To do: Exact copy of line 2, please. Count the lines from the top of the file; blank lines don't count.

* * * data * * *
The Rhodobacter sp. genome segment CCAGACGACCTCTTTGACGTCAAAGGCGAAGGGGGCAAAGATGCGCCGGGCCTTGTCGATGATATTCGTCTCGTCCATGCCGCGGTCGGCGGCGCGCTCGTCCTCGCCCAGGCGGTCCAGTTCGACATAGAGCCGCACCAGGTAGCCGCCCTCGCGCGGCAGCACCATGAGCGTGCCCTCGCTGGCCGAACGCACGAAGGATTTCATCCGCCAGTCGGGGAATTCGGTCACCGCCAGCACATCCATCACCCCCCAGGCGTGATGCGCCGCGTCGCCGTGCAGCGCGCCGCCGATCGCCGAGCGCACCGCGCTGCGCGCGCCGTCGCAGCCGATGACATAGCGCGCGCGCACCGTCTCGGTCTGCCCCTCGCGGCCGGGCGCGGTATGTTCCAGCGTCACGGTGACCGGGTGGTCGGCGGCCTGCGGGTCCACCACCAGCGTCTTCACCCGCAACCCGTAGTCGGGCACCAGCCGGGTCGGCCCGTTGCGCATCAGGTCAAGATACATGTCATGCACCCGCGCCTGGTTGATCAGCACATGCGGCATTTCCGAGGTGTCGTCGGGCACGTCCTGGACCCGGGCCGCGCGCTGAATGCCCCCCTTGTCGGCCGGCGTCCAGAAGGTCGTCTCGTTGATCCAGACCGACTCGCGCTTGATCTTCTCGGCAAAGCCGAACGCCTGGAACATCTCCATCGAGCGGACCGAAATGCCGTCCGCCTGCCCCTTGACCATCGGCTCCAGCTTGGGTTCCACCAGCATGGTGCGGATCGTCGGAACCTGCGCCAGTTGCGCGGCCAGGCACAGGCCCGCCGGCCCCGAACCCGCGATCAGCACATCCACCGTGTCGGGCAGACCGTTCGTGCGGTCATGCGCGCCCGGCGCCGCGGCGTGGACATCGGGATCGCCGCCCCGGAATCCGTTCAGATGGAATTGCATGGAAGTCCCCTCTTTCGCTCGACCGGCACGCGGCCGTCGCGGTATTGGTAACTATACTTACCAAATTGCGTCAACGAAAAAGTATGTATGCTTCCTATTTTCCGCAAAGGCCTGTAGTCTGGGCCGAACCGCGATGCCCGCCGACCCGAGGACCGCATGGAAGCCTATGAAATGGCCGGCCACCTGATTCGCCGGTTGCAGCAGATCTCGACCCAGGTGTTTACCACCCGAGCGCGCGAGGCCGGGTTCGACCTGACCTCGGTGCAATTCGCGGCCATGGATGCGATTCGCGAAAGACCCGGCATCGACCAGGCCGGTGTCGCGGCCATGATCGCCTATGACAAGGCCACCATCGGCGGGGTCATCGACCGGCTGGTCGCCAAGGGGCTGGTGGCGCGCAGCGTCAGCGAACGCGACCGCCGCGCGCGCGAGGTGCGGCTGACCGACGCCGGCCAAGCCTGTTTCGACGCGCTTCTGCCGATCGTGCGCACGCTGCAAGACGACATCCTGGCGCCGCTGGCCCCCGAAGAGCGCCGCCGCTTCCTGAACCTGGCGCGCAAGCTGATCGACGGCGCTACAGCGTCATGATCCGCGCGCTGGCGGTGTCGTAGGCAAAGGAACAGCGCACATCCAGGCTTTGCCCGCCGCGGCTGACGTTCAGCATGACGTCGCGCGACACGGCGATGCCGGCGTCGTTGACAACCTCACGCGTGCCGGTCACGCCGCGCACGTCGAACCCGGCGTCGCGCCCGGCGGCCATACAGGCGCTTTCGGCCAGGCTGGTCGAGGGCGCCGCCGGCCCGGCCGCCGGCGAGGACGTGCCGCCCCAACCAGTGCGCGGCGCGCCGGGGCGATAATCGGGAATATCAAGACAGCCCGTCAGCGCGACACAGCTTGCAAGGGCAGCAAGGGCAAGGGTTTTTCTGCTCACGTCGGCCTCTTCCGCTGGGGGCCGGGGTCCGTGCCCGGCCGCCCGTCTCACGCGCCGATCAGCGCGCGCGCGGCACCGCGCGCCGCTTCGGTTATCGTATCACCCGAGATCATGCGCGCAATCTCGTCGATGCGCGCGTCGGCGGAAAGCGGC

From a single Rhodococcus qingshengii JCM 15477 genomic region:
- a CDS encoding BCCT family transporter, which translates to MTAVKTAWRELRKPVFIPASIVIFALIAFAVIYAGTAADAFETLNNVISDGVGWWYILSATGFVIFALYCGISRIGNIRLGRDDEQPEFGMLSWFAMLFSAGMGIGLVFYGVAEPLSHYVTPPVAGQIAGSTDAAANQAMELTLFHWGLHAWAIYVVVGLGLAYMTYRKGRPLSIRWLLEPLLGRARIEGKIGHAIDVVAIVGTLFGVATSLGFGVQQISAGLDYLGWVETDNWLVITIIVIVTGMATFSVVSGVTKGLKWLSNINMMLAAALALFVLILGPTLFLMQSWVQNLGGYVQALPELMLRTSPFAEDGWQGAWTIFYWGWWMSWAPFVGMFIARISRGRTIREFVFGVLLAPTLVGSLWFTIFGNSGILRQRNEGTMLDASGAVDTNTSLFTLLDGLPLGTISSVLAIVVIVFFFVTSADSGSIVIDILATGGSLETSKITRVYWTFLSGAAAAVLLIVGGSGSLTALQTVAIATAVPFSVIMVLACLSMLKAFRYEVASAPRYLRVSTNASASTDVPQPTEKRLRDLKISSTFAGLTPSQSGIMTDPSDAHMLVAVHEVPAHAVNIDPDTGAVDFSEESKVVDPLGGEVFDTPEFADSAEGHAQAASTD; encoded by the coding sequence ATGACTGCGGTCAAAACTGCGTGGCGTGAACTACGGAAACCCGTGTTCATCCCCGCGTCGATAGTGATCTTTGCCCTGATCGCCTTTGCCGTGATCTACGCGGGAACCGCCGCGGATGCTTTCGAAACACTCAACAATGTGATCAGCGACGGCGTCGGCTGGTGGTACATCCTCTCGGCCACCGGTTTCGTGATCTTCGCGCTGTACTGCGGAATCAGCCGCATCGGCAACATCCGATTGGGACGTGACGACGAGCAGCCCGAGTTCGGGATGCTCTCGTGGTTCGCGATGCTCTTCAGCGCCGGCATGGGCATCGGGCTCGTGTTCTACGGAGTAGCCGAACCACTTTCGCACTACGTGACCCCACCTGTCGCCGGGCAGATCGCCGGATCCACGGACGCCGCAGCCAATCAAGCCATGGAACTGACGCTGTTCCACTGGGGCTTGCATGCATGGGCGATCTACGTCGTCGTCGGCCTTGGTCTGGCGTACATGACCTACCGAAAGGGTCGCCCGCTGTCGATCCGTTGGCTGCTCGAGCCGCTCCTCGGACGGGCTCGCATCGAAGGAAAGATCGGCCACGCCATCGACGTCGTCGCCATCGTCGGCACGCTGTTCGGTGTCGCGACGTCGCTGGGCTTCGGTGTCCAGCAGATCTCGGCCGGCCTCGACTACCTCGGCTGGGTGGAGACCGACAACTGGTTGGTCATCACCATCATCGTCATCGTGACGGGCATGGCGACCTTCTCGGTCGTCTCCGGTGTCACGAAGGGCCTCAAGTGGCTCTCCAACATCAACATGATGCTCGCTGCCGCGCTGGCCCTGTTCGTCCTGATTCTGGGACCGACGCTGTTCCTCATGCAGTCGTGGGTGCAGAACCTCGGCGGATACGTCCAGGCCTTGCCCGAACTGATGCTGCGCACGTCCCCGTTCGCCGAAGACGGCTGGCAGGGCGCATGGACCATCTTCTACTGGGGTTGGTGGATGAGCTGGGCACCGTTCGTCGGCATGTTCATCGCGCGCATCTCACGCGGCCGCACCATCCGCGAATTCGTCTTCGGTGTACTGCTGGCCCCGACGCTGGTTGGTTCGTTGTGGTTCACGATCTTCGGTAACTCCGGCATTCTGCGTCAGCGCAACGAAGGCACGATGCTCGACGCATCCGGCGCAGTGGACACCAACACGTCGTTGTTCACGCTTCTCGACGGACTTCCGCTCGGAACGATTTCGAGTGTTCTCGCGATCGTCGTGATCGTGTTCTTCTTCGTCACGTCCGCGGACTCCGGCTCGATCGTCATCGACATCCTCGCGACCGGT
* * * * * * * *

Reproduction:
From a single Rhodococcus qingshengii JCM 15477 genomic region: